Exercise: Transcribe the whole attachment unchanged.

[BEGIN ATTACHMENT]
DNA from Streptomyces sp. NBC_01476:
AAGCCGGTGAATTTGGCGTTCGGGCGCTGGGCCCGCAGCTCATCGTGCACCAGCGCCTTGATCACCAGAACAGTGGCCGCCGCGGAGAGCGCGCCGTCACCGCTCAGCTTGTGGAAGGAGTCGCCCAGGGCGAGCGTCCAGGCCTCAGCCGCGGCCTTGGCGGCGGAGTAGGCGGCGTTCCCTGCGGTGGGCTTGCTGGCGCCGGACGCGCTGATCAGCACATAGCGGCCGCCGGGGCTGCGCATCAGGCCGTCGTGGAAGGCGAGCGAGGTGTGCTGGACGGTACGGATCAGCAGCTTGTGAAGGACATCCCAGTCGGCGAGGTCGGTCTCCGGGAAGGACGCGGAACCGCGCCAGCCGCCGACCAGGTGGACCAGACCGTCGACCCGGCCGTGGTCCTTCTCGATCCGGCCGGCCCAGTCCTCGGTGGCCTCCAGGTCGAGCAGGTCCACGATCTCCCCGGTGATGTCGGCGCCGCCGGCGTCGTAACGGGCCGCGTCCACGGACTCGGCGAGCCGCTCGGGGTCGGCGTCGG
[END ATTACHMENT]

DNA from Streptomyces sp. NBC_01476:
AAGCCGGTGAATTTGGCGTTCGGGCGCTGGGCCCGCAGCTCATCGTGCACCAGCGCCTTGATCACCAGAACAGTGGCCGCCGCGGAGAGCGCGCCGTCACCGCTCAGCTTGTGGAAGGAGTCGCCCAGGGCGAGCGTCCAGGCCTCAGCCGCGGCCTTGGCGGCGGAGTAGGCGGCGTTCCCTGCGGTGGGCTTGCTGGCGCCGGACGCGCTGATCAGCACATAGCGGCCGCCGGGGCTGCGCATCAGGCCGTCGTGGAAGGCGAGCGAGGTGTGCTGGACGGTACGGATCAGCAGCTTGTGAAGGACATCCCAGTCGGCGAGGTCGGTCTCCGGGAAGGACGCGGAACCGCGCCAGCCGCCGACCAGGTGGACCAGACCGTCGACCCGGCCGTGGTCCTTCTCGATCCGGCCGGCCCAGTCCTCGGTGGCCTCCAGGTCGAGCAGGTCCACGATCTCCCCGGTGATGTCGGCGCCGCCGGCGTCGTAACGGGCCGCGTCCACGGACTCGGCGAGCCGCTCGGGGTCGGCGTCGG